Do Interventions Really Work?

Do Interventions Really Work?

The success of an intervention hinges on a host of factors associated with the drug addict, the members of the intervention group, and the interventionist (the intervention expert in charge of moderating the intervention).

By carefully planning and implementing an intervention, the chances of the addict seeking treatment are significantly enhanced.

What Is Considered Success for an Intervention?

Interventions, when planned properly, have more than one goal. Interventionists want to help the primary drug addict and all of the family members affected by the addiction. If a family member is angry or frustrated with the addict, the intervention should also help appease those emotions. Therefore, an intervention is considered successful when it helps an addict seek treatment and presents an opportunity to the addict’s family to also find resolution for their drug-related problems.

Intervention Factors

There are numerous factors to take into account when evaluating an intervention. Here are a few:

  • The primary addict. The goal of an intervention is to help the addict face his or her addiction and seek treatment. Treatment often involves talking to a primary care physician and then, in some cases, checking into a rehabilitation center.
  • Family members. There are at least two roles for family members in an intervention. The first is that of a supporter and motivator for the primary addict. Family members can share stories or emotions that help the addict with the acceptance of the addiction. The second role is as a victim of the drug addiction. Drug addiction often damages the loved ones of the addict, emotionally, financially and socially. An intervention should take these victims into account and attempt to resolve or soothe these problems.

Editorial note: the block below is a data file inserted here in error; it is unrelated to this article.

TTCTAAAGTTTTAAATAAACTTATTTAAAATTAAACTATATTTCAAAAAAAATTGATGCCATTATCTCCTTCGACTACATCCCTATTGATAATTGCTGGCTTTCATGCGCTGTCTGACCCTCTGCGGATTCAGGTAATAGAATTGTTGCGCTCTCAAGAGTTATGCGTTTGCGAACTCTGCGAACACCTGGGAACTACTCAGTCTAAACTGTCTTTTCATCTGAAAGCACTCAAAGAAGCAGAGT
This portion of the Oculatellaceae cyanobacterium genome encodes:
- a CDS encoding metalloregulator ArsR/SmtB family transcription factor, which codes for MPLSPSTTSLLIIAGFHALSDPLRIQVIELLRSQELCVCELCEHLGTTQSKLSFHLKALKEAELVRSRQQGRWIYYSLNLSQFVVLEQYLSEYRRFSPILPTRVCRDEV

• Care after the intervention. The intervention is just the first step for both the addict and the addict’s family. According to Kristina Wandziack, an experienced interventionist, care should continue for all members of the intervention (addict and family members). The interventionist should have a plan for everyone within the intervention and should follow up with each member for at least 90 days. This follow-up care should ensure that the each member is keeping to the plan and moving forward from the intervention.

If these factors are considered while planning the intervention, then there is a much higher chance that it will accomplish its goals. Never plan an intervention without consulting a professional. Interventions are a viable tool that can jumpstart treatment for drug addiction; however, if not performed properly, an intervention can further alienate the addict from his or her family and cause more damage to everyone involved.

Finding an Interventionist

Talking with your doctor or another trusted healthcare professional is the first step in staging an intervention.

Expert advice is invaluable in the planning stages of an intervention. A professional interventionist will be able to identify all the people within the family that would benefit from the process. If you have questions about interventions or need help planning one, contact us today. Do not be afraid to ask for help for yourself or for a loved one. Everyone, even if they are not the primary addict, is adversely affected by drug addiction.

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